IBM executives no longer strictly conform to the black suit, black tie dress code. As the company transformed, so did the way its people dress. Dashes of informality — popular with the tech crowd — are the new norm.

Even so, it was an eye-opener for Martin Chee, a two-decade-old IBM veteran, to see some of his colleagues decked out in full personal protective equipment gear in recent months. They were at hospitals and other facilities to help set up IT systems — without which modern medical facilities could not function. By doing so, they are directly contributing to the fight against the Covid-19 outbreak. “These guys are out there, supporting the community. It was heart-warming,” says Chee, managing director of IBM Singapore, in an interview with The Edge Singapore.

Chee took up this role just three months ago, but supporting Singapore is a role IBM as a company has played for nearly seven decades. Back in 1963, holes had to be knocked on the walls of the CPF office, so that bulky IBM mainframes could be installed to store data related to the retirement of millions of citizens.

The IT world has changed drastically since then. Now, as entire economies try and deal with the fallout of Covid-19, the pace of change has quickened even more. “Some organisations have adapted really, really well, but some maybe have been realising, ‘I need to speed up’,” says Chee.

While he is excited with the technology and how that can help win the market, he is more motivated by the bigger purpose: how IBM can contribute to the community and to the country. “That is something that keeps me going,” says Chee.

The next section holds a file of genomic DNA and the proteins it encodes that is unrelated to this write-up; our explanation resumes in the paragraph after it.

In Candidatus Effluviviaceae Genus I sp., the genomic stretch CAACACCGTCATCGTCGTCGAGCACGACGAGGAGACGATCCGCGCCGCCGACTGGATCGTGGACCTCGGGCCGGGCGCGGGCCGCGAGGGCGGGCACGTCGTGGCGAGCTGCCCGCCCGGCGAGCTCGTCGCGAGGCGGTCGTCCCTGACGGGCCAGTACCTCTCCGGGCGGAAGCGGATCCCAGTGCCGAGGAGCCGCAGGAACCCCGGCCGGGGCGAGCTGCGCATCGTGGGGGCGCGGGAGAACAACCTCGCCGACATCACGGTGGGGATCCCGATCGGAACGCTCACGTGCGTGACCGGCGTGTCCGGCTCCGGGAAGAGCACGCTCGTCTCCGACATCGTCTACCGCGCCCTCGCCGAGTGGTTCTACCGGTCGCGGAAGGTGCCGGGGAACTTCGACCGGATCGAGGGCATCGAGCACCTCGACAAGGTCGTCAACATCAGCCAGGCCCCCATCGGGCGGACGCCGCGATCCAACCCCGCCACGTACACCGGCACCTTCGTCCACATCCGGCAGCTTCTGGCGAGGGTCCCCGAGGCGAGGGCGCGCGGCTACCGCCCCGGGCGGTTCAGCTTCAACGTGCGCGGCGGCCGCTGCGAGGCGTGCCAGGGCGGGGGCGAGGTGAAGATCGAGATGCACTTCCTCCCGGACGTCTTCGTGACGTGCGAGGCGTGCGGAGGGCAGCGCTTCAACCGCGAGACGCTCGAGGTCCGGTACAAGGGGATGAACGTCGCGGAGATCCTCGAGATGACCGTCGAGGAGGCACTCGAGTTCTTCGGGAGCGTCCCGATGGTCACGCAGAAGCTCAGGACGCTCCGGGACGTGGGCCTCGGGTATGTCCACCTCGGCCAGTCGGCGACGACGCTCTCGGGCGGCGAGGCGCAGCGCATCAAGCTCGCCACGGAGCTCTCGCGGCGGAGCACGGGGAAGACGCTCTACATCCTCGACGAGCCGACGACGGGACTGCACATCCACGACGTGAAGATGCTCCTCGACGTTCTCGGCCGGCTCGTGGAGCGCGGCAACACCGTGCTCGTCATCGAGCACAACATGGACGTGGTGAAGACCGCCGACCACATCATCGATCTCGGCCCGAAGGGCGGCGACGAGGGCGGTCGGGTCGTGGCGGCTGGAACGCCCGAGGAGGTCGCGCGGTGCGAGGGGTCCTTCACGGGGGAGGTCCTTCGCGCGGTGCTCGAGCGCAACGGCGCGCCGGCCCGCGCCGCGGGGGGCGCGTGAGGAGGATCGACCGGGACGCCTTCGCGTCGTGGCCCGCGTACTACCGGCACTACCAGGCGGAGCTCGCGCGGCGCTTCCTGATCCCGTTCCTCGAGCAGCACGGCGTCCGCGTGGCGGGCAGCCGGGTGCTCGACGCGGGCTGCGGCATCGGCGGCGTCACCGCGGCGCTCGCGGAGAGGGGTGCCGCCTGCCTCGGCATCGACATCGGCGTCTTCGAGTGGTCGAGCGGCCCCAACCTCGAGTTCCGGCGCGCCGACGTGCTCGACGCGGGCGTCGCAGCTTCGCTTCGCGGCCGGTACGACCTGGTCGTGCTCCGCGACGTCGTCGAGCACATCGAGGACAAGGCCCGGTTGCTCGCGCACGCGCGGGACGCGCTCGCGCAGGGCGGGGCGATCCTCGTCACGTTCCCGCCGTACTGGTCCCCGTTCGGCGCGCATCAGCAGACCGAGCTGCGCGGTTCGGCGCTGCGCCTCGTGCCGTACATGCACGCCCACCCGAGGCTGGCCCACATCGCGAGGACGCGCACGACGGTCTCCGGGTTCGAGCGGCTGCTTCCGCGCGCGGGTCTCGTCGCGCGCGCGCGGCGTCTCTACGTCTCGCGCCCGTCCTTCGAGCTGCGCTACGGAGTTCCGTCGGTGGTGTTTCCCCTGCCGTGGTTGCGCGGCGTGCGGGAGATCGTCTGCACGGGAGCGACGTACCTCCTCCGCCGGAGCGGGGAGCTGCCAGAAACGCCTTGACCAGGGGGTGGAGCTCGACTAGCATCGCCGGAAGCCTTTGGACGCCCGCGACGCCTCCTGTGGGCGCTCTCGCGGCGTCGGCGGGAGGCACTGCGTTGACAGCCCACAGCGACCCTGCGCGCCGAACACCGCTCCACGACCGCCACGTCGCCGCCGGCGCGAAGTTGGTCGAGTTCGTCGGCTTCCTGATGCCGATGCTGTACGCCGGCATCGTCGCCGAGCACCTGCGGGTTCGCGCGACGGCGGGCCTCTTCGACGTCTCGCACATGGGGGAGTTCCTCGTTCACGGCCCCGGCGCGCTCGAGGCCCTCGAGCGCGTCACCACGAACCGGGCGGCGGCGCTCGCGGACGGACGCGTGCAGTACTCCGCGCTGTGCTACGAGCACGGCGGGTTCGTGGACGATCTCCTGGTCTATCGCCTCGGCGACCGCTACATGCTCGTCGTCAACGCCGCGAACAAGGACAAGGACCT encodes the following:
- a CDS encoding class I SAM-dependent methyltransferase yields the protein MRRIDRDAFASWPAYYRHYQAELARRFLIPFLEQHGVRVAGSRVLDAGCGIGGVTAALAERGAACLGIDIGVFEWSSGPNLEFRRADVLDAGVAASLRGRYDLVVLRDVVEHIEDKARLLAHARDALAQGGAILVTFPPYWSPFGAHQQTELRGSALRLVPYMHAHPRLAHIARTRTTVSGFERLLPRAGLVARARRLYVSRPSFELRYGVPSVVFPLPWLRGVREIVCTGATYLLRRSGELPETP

Big shift to cloud

One recent big shift, from IBM’s perspective, is the move towards cloud computing. Companies, instead of running their IT applications using computers and servers they own and run themselves, now do so by tapping computing power and capacity over the “cloud”. By doing so, the users have greater flexibility in varying the amount of computing capacity they need to buy, in line with the fluctuations of their operating environment.

Some industry rivals are advocating for everything to be done over the cloud, but Chee maintains that it is not so straightforward. This is because different users have vastly different requirements. Certain valuable data, or digital assets, are better off left in premises secured within the users’ own real estate instead of putting into public clouds. “Yes, cost is a factor, but security and regulatory issues too,” he says. Thus, IBM believes that a “hybrid cloud” is what makes the most sense. Certain computing needs, such as storage of specific data, have to be within a certain jurisdiction, as required by law.

The financial services industry, typically the most heavily regulated sector of any country, is one prime example of how a hybrid cloud approach will work. IBM believes it has the right range of capabilities to offer banks, insurers and other constituents of this industry — different types of hybrid clouds, for different uses, says Chee.